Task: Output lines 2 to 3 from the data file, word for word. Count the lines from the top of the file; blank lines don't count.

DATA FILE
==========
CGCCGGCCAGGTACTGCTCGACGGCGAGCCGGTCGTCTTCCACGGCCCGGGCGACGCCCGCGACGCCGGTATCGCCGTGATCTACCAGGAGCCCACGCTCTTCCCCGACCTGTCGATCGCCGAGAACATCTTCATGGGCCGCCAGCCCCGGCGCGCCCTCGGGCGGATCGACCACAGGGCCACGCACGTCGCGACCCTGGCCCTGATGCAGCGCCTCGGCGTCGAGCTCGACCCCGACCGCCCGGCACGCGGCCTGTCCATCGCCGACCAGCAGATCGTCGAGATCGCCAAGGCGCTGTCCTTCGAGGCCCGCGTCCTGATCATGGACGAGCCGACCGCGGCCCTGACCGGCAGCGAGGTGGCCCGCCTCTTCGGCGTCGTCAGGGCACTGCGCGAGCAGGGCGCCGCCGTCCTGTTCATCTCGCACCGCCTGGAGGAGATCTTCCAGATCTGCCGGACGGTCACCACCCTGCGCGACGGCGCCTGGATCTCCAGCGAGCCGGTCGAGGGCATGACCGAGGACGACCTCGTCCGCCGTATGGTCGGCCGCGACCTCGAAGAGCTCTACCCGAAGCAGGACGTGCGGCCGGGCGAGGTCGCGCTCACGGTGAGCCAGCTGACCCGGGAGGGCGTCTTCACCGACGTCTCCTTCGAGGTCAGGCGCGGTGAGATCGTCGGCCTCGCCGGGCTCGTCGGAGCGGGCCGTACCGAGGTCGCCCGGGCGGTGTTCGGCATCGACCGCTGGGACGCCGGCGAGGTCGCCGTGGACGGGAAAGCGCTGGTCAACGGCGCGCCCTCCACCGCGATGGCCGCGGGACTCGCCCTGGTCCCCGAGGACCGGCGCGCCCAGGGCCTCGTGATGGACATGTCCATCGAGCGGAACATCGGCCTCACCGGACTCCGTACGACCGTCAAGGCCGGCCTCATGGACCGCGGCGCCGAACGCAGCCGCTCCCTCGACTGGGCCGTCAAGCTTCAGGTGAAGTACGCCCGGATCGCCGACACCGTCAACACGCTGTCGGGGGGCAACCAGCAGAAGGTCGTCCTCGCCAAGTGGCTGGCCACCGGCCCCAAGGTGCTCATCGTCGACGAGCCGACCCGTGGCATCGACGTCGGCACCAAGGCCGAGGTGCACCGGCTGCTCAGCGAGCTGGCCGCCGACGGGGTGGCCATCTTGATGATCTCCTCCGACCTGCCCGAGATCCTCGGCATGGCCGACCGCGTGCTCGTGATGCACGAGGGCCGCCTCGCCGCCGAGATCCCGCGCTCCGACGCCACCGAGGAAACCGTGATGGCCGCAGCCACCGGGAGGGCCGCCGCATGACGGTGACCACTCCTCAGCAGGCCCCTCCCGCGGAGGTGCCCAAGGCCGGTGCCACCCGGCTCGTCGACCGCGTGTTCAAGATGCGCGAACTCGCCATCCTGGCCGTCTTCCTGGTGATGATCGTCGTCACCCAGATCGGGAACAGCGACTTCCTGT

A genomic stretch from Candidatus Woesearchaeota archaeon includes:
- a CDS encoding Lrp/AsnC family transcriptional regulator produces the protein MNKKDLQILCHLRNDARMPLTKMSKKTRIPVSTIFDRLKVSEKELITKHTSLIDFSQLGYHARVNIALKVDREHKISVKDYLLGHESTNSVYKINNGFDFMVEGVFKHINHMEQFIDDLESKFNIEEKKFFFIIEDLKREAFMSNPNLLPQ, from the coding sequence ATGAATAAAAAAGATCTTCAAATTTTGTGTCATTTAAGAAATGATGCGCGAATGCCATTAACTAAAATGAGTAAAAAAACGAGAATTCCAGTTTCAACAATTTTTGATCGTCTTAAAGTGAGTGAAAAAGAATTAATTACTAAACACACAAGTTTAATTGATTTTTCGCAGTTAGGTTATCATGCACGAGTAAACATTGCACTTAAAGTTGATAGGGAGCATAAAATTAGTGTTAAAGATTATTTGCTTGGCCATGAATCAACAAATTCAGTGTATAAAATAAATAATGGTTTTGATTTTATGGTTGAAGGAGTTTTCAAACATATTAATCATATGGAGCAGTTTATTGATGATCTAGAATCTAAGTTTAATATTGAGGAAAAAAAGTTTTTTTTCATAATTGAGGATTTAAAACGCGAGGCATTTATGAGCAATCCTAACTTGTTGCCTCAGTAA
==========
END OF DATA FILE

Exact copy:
A genomic stretch from Candidatus Woesearchaeota archaeon includes:
- a CDS encoding Lrp/AsnC family transcriptional regulator produces the protein MNKKDLQILCHLRNDARMPLTKMSKKTRIPVSTIFDRLKVSEKELITKHTSLIDFSQLGYHARVNIALKVDREHKISVKDYLLGHESTNSVYKINNGFDFMVEGVFKHINHMEQFIDDLESKFNIEEKKFFFIIEDLKREAFMSNPNLLPQ, from the coding sequence ATGAATAAAAAAGATCTTCAAATTTTGTGTCATTTAAGAAATGATGCGCGAATGCCATTAACTAAAATGAGTAAAAAAACGAGAATTCCAGTTTCAACAATTTTTGATCGTCTTAAAGTGAGTGAAAAAGAATTAATTACTAAACACACAAGTTTAATTGATTTTTCGCAGTTAGGTTATCATGCACGAGTAAACATTGCACTTAAAGTTGATAGGGAGCATAAAATTAGTGTTAAAGATTATTTGCTTGGCCATGAATCAACAAATTCAGTGTATAAAATAAATAATGGTTTTGATTTTATGGTTGAAGGAGTTTTCAAACATATTAATCATATGGAGCAGTTTATTGATGATCTAGAATCTAAGTTTAATATTGAGGAAAAAAAGTTTTTTTTCATAATTGAGGATTTAAAACGCGAGGCATTTATGAGCAATCCTAACTTGTTGCCTCAGTAA